So I was in the battle in New Guinea, he said, and we were getting hammered, and one night a kid even younger than me got blown up, and me and another guy were the only guys within reach to get to him and be with him as he died. You could tell he was going to die pretty quick. We didn’t even call for a medic. He knew too, I think. His eyes were open but he couldn’t speak. I saw he had a medal around his neck, the Madonna, and I figured he was Catholic. Some Protestant guys I knew had medals but never the Madonna. The other guy with me that night was not a religious guy. He was from the state of Washington, I think. Anyway the kid who was dying was staring at me, and for some reason I felt like I should anoint him. I still don’t know why. It was something to do. It was the right thing to do, but it wasn’t religious, you know what I mean? It was a holy thing. Holy things are bigger than religions, even Catholicism. Religions borrow holy things. That’s why a priest sinning is such a terrible thing.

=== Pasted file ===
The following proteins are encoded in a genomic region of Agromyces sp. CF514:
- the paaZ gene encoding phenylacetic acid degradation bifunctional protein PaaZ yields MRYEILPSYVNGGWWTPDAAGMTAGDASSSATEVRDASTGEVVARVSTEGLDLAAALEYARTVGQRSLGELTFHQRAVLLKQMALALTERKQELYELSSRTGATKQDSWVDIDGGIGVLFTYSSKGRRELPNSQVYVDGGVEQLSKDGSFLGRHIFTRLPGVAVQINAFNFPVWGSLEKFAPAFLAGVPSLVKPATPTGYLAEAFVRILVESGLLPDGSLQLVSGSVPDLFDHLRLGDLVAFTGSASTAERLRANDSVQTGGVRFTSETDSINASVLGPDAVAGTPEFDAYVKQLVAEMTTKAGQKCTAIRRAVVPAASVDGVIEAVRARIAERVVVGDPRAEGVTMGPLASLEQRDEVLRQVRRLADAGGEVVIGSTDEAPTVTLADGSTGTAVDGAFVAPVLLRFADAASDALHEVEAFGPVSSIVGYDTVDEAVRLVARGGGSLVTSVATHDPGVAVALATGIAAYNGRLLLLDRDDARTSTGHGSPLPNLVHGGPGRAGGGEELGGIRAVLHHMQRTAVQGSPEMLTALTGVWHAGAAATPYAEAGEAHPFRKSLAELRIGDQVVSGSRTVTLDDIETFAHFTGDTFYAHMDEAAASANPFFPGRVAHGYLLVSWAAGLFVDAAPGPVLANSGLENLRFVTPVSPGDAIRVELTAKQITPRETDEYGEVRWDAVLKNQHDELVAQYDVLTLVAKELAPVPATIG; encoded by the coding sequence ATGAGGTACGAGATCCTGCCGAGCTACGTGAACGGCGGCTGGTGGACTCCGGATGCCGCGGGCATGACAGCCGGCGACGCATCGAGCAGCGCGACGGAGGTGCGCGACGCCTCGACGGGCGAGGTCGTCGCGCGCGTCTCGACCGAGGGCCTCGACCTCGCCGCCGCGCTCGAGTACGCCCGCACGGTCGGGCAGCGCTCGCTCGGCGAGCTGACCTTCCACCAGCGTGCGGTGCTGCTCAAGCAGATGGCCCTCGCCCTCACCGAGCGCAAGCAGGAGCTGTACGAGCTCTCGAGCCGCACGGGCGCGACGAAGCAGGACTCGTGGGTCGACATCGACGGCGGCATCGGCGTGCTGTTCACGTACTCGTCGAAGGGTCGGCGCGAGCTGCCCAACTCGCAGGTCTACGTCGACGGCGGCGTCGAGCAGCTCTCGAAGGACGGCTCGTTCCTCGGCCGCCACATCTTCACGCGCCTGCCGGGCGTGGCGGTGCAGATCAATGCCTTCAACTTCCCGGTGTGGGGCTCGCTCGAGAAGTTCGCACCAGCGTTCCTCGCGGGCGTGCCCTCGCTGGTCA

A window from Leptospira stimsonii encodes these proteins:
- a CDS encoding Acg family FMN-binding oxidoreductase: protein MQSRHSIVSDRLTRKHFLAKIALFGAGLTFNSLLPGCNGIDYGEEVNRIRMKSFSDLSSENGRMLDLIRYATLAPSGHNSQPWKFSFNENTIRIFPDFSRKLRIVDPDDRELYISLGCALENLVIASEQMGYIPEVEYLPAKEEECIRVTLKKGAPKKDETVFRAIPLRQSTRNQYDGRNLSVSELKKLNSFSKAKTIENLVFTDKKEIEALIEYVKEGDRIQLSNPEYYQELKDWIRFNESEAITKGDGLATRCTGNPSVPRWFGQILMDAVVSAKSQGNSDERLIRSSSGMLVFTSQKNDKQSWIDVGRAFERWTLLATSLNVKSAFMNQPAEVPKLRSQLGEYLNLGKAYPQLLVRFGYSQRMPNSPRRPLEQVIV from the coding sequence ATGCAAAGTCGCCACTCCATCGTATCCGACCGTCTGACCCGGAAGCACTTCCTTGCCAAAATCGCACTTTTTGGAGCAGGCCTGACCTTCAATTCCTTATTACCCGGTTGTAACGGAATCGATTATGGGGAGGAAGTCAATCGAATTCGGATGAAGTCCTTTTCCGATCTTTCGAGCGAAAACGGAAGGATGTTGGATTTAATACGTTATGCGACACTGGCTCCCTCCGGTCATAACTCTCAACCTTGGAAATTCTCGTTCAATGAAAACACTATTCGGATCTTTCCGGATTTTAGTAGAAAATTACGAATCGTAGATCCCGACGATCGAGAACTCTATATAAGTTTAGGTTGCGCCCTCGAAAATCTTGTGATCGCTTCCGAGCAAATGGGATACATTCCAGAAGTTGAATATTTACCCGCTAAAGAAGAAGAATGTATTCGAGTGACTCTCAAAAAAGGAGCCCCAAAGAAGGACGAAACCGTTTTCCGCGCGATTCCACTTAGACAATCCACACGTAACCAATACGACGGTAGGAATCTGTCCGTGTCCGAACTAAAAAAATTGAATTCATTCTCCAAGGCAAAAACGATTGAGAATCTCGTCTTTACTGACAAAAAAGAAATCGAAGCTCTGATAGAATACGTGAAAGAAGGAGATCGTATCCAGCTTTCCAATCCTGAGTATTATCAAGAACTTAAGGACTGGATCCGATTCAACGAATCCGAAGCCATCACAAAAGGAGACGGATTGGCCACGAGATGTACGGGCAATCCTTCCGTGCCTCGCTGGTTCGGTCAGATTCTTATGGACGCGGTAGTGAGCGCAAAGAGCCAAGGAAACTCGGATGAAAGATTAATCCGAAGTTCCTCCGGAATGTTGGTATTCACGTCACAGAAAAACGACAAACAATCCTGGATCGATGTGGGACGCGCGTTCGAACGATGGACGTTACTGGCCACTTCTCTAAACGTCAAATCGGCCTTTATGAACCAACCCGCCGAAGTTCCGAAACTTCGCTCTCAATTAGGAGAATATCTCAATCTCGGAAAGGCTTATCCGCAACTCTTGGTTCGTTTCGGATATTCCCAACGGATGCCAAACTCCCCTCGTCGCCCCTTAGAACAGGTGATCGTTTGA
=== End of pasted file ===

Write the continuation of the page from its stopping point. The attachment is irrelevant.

We didn’t have any oil, of course, he said, and we didn’t have any water, although it was wet as the bottom of the ocean in that jungle. My God it was wet. I thought about using a little mud but that didn’t feel right so to be honest with you I used the man’s own blood to anoint him before death. I did. He was bleeding from everywhere. I wiped my hand to get it as clean as I could and I took some of his blood and made a cross on his forehead and he looked at me and he knew what I was doing. I start to cry every time I think about that and that was a real long time ago. He knew I was anointing him for death and he closed his eyes for a minute and the other guy with us thought the kid had died but then he opened his eyes and I finished anointing him. I did his eyes and ears and nose and mouth but only one hand because the other was gone. I don’t think he even knew it was gone. His legs were a mess also. I don’t think he knew how bad he was hurt because he was hurt so bad. But he knew I anointed him. He knew that. He died a couple of minutes later. That was the first time I was ever close to a man when he died and you could actually see the life go out of him. He was alive, and then he just wasn’t, and you could tell the instant the soul left his body.